This weeks parsha, Beshalach, begins with the possuk (13:17) “Vayehee, and it was, when Paroah sent the nation”. We’ve mentioned before that the word ‘vayehee’ connotes sorrow. Why is a term of sorrow used to introduce the ecstatic moment of our liberation!? Another question commonly asked is, why is Paroah, of all people given the credit for sending B’nei Yiroel?
The Ohr Gedalyahu quotes the medrash that the term ‘beshalach’, in addition to meaning ‘sent’, can also be defined as ‘accompany’. The possuk now assumes a totally different meaning. In a spiritual sense, Paroah accompanied the nation. The Torah commands us to escort our guests and to escort the deceased. The Maharal explains that the purpose of this mitzvah is to create a lasting bond and connection between the two parties. Paroah’s ‘escorting us’ meant that we were still carrying ‘Paroah’ along with us. We had yet to rid ourselves of the many negative influences manifested by Paroah himself.
With this, we can return to the questions we began with. We asked why is a term of sorrow used and why does it say that Paroah ‘shalach’. The lasting effect of Paroah, which we carried along with us, darkened that bright moment of our liberation with a certain degree of vayahee, of sorrow. In a physical sense we left Mitzraim, but in a spiritual and emotional sense, Paroah was still with us. We were not yet truly free.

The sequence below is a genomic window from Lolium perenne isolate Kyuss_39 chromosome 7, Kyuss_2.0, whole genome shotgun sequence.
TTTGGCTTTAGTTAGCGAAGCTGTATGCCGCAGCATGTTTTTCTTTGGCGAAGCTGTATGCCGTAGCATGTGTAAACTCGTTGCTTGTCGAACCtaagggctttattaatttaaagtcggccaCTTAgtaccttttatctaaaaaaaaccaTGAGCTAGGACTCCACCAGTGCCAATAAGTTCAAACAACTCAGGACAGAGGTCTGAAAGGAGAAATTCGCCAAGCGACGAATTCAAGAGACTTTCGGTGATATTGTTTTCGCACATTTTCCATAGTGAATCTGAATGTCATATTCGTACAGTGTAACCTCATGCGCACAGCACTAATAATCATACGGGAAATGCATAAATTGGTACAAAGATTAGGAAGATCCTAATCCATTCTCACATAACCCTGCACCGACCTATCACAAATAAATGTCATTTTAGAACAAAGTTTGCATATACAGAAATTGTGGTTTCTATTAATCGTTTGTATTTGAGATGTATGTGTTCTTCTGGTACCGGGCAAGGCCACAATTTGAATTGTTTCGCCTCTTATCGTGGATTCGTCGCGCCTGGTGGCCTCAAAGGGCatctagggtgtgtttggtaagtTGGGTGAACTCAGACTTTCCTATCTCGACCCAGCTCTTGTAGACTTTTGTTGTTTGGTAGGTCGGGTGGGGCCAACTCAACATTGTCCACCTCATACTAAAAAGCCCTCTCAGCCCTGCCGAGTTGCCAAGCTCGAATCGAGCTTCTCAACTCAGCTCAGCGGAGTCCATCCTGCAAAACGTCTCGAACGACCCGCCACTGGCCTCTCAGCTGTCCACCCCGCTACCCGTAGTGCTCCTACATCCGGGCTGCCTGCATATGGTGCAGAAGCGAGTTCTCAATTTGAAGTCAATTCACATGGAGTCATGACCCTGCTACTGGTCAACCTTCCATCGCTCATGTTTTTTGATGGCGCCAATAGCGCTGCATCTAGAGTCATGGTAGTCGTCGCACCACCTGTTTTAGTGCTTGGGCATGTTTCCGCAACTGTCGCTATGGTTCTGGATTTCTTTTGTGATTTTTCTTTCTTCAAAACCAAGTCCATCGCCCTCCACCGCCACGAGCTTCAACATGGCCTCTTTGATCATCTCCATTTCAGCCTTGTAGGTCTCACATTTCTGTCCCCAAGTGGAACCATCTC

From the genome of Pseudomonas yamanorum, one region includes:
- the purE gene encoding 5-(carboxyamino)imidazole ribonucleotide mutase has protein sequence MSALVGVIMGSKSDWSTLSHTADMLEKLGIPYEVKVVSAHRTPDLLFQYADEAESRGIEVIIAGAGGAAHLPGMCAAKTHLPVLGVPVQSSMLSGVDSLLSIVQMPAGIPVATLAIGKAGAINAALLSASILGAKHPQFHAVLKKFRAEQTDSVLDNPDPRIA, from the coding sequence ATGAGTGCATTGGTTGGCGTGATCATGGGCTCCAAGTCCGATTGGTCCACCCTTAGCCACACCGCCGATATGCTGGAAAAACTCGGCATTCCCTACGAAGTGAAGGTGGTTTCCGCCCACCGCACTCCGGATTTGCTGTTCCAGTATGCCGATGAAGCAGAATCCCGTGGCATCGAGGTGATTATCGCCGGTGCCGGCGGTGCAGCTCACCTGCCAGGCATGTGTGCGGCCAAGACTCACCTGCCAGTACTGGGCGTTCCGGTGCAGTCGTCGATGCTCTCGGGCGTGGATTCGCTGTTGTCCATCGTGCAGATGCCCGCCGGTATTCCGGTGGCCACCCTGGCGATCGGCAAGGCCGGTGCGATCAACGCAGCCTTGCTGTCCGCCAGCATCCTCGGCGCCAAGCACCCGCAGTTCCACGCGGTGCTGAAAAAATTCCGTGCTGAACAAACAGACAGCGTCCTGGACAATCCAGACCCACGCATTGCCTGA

This also explains the continuation of the possuk. Hashem couldn’t lead us through the land of the Plishtim, lest we’d want to return to Mitzraim! Only that lasting influence of Paroah would allow us to entertain the thought of return.
We now needed to encounter and grow through different experiences in order to cleanse ourselves from this influence and ready us to receive the Torah. One very vivid experience was our being pursued by the Mitzrim and the ultimate splitting of the Yam Suf.
The possuk (14:10) states that as Mitzraim were chasing B’nei Yisroel “u’Paroah hikreev”, literally defined that Paroah drew close. The medrash explains that in fact, Paroah caused us to draw close! The fright of seeing Paroah and his whole army in hot pursuit caused us to draw close to Hashem through tfilah, prayer.
Rav Chatzkel Levinshtein zt”l explains that the purpose of Paroah chasing us was to bring us to this elevated level of tfilah. A topic we’ve discussed a number of times is our misunderstanding of true cause and effect. Often, when going through a difficult experience, we call out to Hashem to help us. We superficially perceive that we are davening in order that Hashem will deliver us from that predicament. In fact, Hashem sent that event in order to raise our level of tfilah! It was our need for hisor’rus, spiritual arousal, that caused Hashem to send us that situation!